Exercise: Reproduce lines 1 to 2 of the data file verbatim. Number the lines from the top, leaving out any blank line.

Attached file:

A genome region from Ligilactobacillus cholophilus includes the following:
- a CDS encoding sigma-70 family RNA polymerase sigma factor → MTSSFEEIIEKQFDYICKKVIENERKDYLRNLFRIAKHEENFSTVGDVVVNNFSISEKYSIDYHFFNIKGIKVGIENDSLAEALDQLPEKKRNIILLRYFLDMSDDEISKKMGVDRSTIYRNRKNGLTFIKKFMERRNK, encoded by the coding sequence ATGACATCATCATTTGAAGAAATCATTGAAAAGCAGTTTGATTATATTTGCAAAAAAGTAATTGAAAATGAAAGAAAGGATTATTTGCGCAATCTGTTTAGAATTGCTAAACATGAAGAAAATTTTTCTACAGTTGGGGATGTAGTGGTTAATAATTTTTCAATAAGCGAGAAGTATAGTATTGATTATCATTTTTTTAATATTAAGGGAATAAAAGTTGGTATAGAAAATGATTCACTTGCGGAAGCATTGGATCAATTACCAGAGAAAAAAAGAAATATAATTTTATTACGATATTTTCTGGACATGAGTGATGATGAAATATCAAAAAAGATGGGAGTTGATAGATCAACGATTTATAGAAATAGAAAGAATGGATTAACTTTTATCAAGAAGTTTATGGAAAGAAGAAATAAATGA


A genome region from Ligilactobacillus cholophilus includes the following:
- a CDS encoding sigma-70 family RNA polymerase sigma factor → MTSSFEEIIEKQFDYICKKVIENERKDYLRNLFRIAKHEENFSTVGDVVVNNFSISEKYSIDYHFFNIKGIKVGIENDSLAEALDQLPEKKRNIILLRYFLDMSDDEISKKMGVDRSTIYRNRKNGLTFIKKFMERRNK, encoded by the coding sequence ATGACATCATCATTTGAAGAAATCATTGAAAAGCAGTTTGATTATATTTGCAAAAAAGTAATTGAAAATGAAAGAAAGGATTATTTGCGCAATCTGTTTAGAATTGCTAAACATGAAGAAAATTTTTCTACAGTTGGGGATGTAGTGGTTAATAATTTTTCAATAAGCGAGAAGTATAGTATTGATTATCATTTTTTTAATATTAAGGGAATAAAAGTTGGTATAGAAAATGATTCACTTGCGGAAGCATTGGATCAATTACCAGAGAAAAAAAGAAATATAATTTTATTACGATATTTTCTGGACATGAGTGATGATGAAATATCAAAAAAGATGGGAGTTGATAGATCAACGATTTATAGAAATAGAAAGAATGGATTAACTTTTATCAAGAAGTTTATGGAAAGAAGAAATAAATGA